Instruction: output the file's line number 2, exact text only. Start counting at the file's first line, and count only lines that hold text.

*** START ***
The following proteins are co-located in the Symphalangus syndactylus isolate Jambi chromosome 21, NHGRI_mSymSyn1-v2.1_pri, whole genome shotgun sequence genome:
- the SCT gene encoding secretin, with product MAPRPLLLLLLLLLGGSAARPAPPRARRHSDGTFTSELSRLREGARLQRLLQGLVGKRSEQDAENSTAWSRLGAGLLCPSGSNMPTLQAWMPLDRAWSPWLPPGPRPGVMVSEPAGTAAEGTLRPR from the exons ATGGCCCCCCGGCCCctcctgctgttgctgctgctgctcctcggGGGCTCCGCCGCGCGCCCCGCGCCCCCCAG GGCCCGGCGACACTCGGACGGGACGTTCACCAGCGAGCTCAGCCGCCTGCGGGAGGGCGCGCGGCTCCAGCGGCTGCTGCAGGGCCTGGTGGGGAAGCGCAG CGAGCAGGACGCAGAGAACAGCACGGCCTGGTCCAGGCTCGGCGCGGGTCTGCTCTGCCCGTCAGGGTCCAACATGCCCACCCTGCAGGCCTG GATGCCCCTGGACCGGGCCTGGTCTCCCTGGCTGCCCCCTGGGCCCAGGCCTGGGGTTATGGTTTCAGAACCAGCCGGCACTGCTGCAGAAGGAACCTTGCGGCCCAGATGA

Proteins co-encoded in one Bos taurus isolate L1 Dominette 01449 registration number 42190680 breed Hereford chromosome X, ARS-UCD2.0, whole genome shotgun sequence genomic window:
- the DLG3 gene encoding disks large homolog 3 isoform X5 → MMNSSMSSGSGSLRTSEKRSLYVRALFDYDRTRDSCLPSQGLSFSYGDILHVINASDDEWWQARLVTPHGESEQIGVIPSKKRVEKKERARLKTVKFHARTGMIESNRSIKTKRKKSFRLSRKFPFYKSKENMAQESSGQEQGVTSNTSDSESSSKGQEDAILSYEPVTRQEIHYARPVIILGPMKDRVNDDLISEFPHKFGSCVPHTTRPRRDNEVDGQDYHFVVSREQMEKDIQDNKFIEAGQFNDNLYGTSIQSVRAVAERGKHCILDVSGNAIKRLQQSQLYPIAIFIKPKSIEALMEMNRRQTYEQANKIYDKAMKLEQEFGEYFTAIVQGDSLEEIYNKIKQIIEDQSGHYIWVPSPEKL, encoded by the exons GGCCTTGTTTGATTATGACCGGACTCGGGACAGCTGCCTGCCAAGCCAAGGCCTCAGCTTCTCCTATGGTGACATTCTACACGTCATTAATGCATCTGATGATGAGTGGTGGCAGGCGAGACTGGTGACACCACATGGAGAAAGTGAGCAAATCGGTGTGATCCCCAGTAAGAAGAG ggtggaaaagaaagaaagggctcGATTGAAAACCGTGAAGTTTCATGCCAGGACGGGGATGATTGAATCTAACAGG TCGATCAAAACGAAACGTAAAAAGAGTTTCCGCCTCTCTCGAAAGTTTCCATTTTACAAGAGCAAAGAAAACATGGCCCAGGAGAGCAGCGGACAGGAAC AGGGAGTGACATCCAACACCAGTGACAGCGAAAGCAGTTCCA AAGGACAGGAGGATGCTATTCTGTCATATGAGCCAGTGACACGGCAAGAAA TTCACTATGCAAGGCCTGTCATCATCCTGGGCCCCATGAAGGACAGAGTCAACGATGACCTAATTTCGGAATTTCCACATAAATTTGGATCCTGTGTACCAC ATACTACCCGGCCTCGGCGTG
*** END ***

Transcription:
- the SCT gene encoding secretin, with product MAPRPLLLLLLLLLGGSAARPAPPRARRHSDGTFTSELSRLREGARLQRLLQGLVGKRSEQDAENSTAWSRLGAGLLCPSGSNMPTLQAWMPLDRAWSPWLPPGPRPGVMVSEPAGTAAEGTLRPR from the exons ATGGCCCCCCGGCCCctcctgctgttgctgctgctgctcctcggGGGCTCCGCCGCGCGCCCCGCGCCCCCCAG GGCCCGGCGACACTCGGACGGGACGTTCACCAGCGAGCTCAGCCGCCTGCGGGAGGGCGCGCGGCTCCAGCGGCTGCTGCAGGGCCTGGTGGGGAAGCGCAG CGAGCAGGACGCAGAGAACAGCACGGCCTGGTCCAGGCTCGGCGCGGGTCTGCTCTGCCCGTCAGGGTCCAACATGCCCACCCTGCAGGCCTG GATGCCCCTGGACCGGGCCTGGTCTCCCTGGCTGCCCCCTGGGCCCAGGCCTGGGGTTATGGTTTCAGAACCAGCCGGCACTGCTGCAGAAGGAACCTTGCGGCCCAGATGA